Tuesday, 23 May 2017

Law Council of Australia hits back at Immigration Minister Peter Dutton's comments attacking independence of the Administrative Appeals Tribunal

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17 May 2017 2:25 PM AEST - Minister's comments attacking independence of tribunal were unfortunate, should not be repeated

Comments made by the Immigration Minister on radio attacking the independence of the Administrative Appeals Tribunal were unfortunate and should not be repeated, according to the President of the Law Council of Australia

Speaking on Sydney radio station 2GB, Immigration Minster Peter Dutton said: "When you look at some of the judgements that are made, the sentences that are handed down it's always interesting to go back to have a look at the appointment of the particular Labor Government of the day. Anyway, it's a frustration we live with."

Law Council of Australia President Fiona McLeod SC said the comment was unfortunate and had the potential to undermine the standing and independence of the tribunal.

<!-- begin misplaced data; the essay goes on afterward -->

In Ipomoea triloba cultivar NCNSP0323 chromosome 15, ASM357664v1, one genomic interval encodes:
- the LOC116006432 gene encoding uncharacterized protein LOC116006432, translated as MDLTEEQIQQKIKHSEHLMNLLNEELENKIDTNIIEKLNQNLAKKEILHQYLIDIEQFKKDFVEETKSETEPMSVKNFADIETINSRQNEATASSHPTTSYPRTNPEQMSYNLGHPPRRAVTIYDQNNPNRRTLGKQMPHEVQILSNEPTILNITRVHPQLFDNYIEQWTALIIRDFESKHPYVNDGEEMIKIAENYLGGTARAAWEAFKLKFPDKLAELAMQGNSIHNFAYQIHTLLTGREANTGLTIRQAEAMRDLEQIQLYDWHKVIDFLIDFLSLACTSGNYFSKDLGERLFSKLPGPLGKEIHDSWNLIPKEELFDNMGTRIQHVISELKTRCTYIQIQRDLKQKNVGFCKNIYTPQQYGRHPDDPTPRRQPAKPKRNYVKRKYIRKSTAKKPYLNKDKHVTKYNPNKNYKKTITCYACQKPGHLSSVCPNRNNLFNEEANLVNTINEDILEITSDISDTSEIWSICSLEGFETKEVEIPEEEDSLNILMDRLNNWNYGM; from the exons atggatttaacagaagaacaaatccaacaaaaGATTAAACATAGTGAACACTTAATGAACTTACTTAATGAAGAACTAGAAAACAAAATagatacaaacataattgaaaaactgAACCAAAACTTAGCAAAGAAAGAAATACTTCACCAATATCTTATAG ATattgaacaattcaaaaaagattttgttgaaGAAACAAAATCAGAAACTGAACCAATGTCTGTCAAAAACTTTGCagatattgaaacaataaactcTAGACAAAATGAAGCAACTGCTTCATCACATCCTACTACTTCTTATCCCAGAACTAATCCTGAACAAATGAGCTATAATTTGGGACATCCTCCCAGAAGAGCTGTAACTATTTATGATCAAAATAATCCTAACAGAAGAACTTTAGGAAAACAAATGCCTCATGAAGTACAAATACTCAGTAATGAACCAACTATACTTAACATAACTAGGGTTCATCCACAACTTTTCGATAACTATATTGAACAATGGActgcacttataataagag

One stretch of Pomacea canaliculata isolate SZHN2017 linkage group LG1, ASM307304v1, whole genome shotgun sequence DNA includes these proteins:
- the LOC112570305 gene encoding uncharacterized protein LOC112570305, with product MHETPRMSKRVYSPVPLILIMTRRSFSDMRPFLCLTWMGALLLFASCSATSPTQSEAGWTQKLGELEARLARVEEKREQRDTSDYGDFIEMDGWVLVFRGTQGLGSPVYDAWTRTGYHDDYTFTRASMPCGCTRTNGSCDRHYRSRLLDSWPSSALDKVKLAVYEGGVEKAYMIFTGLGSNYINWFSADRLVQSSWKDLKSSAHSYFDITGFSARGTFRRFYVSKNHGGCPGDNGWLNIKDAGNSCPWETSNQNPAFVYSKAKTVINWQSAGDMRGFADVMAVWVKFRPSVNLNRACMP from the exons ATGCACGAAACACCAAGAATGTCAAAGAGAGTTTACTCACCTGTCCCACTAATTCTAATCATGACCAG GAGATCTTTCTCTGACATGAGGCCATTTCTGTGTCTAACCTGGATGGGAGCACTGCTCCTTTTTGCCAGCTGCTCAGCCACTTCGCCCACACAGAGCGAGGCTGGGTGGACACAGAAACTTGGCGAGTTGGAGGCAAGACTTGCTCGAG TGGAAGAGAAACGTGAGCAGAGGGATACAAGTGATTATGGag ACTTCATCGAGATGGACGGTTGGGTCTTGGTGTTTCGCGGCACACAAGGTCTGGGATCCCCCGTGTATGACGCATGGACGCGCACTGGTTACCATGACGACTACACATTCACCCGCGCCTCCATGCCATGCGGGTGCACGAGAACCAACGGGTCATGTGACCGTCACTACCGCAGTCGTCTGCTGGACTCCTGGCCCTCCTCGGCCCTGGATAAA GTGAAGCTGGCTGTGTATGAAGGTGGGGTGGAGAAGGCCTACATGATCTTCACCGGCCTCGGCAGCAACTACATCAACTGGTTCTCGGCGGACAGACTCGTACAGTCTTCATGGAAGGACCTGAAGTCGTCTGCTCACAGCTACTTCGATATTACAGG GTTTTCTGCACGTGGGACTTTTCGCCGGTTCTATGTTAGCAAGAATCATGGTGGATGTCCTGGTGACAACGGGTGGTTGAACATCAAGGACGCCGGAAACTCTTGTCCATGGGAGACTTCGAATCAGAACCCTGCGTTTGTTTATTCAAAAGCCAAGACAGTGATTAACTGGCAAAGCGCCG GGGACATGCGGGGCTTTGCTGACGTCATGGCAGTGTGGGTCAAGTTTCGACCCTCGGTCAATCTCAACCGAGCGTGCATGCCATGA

"The independence of the judiciary, and respect for the role of Courts and tribunals, is a fundamental to the rule of law in Australia," Ms McLeod said.

"The Administrative Appeals Tribunal plays a critical role in overseeing and reviewing decisions made by Federal Government ministers, departments, and agencies every day. For members to face personal criticism for fulfilling their duties is inappropriate. They are reviewing decisions made by government in accordance with law, not personal preference or ideology.

"Justice Duncan Kerr is a highly respected Federal Court judge who has provided excellent service to the Commonwealth during his time as AAT President.

"Members of the government may disagree with decisions made by the AAT, but the Courts and tribunals provide an important check upon the unlawful exercise of power.

"Any suggestion by government that Australian jurists are not acting with independence is dangerous and erosive to our justice system and lies outside Australia's democratic tradition. It undermines the public perception of the legitimate role of the judiciary and weakens the rule of law."

Distributed by AAP Medianet

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